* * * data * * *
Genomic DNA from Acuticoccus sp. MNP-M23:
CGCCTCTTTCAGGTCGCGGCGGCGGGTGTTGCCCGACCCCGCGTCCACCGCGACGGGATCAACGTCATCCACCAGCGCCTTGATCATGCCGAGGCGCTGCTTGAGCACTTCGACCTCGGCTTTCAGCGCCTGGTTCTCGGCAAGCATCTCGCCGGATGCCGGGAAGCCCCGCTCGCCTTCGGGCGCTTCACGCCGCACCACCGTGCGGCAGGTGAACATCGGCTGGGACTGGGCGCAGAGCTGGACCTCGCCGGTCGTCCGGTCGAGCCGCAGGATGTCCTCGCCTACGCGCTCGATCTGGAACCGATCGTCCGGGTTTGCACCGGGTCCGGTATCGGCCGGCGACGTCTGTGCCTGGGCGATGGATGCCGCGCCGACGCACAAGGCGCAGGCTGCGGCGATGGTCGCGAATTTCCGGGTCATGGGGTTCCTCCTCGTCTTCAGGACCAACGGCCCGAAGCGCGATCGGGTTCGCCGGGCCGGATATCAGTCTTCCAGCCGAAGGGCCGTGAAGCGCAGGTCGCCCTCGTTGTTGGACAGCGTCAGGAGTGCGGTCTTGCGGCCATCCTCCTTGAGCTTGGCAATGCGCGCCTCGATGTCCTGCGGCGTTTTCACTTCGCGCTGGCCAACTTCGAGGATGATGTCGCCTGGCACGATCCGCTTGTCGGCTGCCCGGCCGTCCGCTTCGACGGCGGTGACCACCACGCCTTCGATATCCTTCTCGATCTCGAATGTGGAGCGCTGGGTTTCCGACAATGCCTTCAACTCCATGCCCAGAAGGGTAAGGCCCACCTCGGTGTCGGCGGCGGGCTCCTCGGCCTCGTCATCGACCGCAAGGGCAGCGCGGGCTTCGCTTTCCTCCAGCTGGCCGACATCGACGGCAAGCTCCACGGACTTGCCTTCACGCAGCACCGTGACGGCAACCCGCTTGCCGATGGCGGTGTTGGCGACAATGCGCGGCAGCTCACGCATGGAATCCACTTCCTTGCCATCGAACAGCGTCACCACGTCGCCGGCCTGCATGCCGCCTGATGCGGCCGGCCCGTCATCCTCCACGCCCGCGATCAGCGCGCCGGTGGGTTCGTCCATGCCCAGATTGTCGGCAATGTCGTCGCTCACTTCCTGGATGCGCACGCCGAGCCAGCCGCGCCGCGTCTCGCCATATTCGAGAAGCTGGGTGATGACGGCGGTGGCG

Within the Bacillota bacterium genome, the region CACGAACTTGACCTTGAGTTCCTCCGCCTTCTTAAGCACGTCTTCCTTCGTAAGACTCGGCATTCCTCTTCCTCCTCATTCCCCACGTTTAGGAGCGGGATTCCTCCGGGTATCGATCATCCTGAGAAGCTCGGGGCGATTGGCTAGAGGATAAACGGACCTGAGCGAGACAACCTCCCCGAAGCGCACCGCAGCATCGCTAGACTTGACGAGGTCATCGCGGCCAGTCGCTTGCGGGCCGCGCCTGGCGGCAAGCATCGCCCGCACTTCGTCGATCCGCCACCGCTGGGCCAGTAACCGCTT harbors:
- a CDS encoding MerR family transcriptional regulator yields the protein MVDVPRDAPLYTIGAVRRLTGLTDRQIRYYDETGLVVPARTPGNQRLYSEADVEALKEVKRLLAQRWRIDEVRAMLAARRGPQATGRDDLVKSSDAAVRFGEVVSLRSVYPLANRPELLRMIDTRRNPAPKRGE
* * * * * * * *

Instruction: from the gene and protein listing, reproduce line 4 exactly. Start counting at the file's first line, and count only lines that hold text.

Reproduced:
- a CDS encoding MerR family transcriptional regulator yields the protein MVDVPRDAPLYTIGAVRRLTGLTDRQIRYYDETGLVVPARTPGNQRLYSEADVEALKEVKRLLAQRWRIDEVRAMLAARRGPQATGRDDLVKSSDAAVRFGEVVSLRSVYPLANRPELLRMIDTRRNPAPKRGE